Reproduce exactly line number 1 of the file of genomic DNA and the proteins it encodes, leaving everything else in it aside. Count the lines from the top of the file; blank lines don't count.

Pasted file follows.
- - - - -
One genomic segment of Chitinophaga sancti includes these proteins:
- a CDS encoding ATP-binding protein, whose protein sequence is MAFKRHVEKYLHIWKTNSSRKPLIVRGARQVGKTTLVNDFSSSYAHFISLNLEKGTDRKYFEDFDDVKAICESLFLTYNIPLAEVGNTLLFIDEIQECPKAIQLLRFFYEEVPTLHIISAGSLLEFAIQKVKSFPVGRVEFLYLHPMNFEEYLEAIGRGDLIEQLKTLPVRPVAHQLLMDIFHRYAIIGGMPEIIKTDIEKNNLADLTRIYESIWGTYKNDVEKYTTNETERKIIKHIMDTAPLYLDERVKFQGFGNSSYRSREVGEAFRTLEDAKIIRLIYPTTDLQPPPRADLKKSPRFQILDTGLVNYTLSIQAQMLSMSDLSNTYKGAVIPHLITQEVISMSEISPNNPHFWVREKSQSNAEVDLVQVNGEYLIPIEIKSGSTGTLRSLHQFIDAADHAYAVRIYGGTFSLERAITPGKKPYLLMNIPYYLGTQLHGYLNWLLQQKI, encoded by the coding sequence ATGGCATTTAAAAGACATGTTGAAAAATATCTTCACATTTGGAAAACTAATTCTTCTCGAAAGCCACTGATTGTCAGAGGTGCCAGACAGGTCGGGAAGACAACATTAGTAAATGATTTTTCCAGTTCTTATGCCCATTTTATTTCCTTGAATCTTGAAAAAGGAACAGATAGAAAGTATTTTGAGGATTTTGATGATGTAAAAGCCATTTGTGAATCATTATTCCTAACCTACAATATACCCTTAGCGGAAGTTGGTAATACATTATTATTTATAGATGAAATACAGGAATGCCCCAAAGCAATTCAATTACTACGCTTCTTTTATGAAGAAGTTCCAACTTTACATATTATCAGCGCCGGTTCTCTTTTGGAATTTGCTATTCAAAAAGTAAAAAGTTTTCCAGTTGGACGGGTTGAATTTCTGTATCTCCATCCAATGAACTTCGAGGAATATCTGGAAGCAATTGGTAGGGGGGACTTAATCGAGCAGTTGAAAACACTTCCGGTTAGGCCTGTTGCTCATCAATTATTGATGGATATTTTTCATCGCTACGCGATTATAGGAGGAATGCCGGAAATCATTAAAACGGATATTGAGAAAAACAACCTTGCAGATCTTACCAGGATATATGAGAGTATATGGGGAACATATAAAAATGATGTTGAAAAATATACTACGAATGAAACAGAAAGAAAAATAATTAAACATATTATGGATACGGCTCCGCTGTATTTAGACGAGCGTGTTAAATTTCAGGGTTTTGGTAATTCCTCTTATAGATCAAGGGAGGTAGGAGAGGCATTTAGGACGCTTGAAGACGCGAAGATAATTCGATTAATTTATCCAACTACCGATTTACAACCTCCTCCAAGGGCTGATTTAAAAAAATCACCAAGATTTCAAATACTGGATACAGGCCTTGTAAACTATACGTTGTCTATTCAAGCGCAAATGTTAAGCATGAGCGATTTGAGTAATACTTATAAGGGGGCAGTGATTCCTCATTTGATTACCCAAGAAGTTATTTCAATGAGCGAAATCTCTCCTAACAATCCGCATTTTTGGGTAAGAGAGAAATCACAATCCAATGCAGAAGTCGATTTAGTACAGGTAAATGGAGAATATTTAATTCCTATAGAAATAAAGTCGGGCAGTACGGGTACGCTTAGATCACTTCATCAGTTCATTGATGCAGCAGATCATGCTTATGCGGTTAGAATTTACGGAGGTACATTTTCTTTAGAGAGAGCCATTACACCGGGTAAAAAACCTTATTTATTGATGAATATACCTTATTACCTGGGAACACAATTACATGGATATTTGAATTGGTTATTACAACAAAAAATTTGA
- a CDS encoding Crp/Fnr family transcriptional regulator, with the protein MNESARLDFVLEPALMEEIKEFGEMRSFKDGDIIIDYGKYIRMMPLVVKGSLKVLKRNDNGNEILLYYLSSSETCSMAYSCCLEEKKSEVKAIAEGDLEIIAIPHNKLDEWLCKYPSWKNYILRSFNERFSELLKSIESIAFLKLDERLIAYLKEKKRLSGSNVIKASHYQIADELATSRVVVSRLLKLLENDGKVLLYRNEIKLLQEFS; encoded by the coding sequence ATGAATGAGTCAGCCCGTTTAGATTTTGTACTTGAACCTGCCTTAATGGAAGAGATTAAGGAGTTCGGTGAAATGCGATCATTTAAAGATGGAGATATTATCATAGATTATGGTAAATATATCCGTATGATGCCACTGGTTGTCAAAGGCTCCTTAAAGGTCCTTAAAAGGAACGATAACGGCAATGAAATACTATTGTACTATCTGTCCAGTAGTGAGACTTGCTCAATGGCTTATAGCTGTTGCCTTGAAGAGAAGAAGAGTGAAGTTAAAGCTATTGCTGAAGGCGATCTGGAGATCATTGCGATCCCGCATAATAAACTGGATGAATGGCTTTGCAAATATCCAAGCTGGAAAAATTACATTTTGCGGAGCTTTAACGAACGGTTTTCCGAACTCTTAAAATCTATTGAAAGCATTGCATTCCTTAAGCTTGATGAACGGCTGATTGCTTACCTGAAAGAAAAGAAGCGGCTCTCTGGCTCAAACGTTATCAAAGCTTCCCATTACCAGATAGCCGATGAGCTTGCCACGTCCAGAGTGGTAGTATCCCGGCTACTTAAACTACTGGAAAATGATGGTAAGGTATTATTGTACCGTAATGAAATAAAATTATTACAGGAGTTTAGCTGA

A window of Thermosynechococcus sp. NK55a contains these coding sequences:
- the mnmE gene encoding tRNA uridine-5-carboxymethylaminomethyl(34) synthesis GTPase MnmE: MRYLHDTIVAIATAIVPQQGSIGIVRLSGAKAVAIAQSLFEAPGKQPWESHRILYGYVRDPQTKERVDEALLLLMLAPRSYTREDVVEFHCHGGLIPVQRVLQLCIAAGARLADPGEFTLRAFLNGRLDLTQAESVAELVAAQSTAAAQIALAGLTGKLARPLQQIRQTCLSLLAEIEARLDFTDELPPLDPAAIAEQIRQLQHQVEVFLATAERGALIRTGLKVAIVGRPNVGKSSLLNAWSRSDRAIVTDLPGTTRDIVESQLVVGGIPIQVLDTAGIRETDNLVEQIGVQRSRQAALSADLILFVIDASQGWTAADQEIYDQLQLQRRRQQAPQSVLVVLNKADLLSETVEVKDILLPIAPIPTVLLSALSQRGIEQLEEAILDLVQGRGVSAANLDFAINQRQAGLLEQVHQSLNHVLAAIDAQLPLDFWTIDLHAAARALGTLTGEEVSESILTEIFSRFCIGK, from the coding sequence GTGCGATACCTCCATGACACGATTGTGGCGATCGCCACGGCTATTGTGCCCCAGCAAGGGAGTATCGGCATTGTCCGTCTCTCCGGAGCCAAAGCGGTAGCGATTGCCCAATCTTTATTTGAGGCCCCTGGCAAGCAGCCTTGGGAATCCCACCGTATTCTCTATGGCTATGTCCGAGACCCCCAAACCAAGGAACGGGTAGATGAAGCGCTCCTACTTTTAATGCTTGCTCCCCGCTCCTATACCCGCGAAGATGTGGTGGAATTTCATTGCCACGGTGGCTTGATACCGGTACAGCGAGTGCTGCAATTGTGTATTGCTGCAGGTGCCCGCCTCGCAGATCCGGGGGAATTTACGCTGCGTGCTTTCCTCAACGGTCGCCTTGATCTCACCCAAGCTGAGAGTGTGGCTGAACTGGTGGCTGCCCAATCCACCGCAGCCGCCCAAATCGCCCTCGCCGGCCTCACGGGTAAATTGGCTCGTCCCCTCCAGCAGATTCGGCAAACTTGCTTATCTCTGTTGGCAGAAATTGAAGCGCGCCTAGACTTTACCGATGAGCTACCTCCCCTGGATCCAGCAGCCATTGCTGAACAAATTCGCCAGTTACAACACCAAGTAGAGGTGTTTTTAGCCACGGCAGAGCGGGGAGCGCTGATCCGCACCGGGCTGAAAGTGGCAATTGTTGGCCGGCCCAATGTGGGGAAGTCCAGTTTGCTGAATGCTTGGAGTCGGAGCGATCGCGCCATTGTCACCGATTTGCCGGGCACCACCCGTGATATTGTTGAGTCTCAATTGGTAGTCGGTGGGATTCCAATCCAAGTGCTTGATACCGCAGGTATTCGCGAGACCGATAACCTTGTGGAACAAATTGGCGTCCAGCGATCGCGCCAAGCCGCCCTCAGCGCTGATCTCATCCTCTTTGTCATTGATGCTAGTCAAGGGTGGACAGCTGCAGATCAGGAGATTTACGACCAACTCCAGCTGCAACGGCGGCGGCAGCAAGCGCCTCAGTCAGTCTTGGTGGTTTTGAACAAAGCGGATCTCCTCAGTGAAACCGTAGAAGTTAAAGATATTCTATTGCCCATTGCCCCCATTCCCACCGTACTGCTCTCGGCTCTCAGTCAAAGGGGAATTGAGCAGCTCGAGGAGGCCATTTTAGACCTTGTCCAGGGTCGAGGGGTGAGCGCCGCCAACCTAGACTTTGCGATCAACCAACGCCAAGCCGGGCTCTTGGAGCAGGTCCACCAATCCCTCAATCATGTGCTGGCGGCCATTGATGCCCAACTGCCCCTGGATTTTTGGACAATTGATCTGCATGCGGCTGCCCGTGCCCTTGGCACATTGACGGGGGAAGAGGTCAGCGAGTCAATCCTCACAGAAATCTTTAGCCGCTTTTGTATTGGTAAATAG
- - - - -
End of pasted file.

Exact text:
One genomic segment of Chitinophaga sancti includes these proteins: